“Here, you can’t leave your house alone. If you go out, you have to make sure that you are back before dark. It is like having a curfew – you are forced to be in your houses at night” (PB, female, 26).
The darkness is a barrier. A barrier that makes residents immobile, makes them fear for their safety, and makes them unreachable to emergency services.
“…Once someone was in labour, and they had to go to the hospital, but it was dark and the ambulance was far - you could get robbed by criminals. The person couldn’t go, so she gave birth to the child in the house. When the ambulance arrived in the morning, the child was already born. The situation here is very painful” (VM, female, 48)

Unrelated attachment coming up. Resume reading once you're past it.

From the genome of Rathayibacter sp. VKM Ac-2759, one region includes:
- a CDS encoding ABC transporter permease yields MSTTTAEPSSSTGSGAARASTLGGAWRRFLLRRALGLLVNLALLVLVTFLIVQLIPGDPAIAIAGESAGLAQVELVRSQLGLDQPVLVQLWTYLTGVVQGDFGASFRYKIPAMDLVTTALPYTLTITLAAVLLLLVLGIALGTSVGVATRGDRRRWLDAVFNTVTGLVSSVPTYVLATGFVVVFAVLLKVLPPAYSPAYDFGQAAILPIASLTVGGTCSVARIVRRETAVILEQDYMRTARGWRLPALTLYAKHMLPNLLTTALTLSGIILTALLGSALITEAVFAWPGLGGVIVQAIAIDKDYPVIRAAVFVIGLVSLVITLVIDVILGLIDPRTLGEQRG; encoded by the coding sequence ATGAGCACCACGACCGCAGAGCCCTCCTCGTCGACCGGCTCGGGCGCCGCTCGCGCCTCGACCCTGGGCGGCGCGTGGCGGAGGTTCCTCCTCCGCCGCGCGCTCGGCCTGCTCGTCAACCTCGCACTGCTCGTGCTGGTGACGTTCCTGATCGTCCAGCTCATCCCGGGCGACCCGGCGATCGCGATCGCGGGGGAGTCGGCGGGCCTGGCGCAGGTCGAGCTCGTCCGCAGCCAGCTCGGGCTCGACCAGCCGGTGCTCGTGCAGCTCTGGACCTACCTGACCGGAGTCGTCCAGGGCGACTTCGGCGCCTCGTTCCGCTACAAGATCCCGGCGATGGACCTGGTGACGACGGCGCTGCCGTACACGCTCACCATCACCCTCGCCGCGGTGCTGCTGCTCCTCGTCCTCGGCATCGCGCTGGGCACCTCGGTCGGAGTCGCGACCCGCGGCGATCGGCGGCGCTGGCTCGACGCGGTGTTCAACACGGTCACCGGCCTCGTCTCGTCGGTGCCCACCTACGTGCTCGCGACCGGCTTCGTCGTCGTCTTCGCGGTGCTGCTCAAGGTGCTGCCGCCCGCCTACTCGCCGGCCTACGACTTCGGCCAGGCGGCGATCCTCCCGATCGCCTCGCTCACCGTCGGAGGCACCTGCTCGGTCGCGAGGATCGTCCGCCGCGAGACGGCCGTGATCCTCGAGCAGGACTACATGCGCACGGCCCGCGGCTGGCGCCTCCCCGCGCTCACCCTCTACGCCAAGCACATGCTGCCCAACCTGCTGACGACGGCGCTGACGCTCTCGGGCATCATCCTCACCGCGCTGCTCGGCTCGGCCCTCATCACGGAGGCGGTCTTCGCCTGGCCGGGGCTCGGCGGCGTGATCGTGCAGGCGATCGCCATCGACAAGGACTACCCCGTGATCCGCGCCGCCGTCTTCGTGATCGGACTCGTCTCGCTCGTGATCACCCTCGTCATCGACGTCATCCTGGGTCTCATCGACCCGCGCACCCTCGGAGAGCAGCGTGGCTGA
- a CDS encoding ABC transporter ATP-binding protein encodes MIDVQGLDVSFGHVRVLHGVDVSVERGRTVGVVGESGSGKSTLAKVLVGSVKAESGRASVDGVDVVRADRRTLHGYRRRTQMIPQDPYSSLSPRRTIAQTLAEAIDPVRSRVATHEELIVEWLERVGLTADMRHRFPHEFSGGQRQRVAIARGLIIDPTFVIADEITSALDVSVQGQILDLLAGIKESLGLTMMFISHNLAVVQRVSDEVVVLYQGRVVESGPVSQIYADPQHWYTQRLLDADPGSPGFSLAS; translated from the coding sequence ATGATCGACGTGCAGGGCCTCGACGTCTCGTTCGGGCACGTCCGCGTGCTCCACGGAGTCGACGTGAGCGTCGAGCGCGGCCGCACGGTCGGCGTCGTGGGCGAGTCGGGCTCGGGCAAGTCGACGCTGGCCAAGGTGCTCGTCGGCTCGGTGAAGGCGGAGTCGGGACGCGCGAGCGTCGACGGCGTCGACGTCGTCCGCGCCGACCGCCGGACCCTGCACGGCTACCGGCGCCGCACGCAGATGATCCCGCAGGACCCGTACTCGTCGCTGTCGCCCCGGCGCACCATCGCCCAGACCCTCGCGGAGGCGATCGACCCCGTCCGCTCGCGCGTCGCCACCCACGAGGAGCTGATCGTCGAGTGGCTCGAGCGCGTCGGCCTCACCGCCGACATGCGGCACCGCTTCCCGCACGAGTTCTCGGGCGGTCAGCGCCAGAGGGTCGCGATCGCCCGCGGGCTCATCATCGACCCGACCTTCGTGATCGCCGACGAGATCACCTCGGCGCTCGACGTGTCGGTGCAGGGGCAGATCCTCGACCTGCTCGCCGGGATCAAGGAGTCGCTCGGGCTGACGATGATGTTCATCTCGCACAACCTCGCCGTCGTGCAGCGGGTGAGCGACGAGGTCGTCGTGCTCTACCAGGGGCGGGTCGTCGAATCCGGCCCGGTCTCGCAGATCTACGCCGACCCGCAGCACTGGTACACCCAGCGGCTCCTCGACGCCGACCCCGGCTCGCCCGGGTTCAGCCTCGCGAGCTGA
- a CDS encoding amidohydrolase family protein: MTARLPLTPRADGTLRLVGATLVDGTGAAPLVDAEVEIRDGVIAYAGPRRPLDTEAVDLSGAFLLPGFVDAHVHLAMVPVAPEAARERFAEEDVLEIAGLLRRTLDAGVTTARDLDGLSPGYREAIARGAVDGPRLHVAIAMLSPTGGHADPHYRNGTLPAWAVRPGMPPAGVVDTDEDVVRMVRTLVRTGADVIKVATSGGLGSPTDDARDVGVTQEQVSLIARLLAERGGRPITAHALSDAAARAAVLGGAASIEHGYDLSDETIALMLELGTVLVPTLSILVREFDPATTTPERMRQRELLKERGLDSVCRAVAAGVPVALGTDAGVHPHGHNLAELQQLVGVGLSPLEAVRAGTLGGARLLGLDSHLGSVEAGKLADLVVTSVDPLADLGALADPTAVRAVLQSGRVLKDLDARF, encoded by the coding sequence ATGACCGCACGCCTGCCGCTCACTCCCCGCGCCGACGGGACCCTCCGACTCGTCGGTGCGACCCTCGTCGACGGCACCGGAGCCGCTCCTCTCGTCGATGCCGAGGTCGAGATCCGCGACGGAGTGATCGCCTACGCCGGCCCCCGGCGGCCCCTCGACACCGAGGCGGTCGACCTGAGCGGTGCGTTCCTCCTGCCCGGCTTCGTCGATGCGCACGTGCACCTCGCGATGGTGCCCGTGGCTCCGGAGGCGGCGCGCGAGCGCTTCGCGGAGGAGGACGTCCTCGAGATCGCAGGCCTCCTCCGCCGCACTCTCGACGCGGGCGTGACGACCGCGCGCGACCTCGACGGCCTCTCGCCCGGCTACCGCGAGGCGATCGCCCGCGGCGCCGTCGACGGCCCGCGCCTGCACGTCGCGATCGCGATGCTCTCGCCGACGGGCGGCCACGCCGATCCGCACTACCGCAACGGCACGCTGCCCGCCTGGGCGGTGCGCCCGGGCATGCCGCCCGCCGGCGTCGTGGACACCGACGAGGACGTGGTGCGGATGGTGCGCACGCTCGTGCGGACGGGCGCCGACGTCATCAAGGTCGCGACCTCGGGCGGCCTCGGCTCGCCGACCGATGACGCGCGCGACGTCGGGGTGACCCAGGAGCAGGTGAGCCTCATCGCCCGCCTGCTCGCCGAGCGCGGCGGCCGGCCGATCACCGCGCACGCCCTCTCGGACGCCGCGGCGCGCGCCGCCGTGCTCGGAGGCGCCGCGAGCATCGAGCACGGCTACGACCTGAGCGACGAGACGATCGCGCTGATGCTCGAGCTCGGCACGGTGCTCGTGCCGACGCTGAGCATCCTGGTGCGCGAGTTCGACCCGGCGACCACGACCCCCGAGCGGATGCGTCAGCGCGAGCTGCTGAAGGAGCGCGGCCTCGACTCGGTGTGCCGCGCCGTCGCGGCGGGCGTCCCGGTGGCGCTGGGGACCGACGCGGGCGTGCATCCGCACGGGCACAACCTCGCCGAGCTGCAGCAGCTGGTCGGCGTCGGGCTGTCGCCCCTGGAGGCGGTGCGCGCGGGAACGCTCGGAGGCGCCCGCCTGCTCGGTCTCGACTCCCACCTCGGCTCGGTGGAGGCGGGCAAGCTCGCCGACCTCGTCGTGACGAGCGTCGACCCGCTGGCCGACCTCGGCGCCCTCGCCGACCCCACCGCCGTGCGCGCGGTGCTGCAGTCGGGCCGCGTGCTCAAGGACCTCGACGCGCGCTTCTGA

It is a sector without household water access, without sanitation services and unreliable refuse collection. It is a sector with high levels of unemployment. It is a “disreputable place inhabited by disreputable people” (Fanon, 2004: 4).
“There’s nothing good about living in this place, our mothers get raped here. There’s no sanitation, we dig holes for toilets, and our children have a problem using the toilets. They sometimes fall inside the holes – into the human faeces. This place is a mess” (ZN, Male, 40).
EThembeni, and its relation to Grahamstown West, and parts of Grahamstown East, echoes the spatial divide of a colonial and apartheid world described by Fanon (1963) in Wretched of the Earth, a world supposedly left behind.
3. An incomplete liberation: The failure to reorganise space.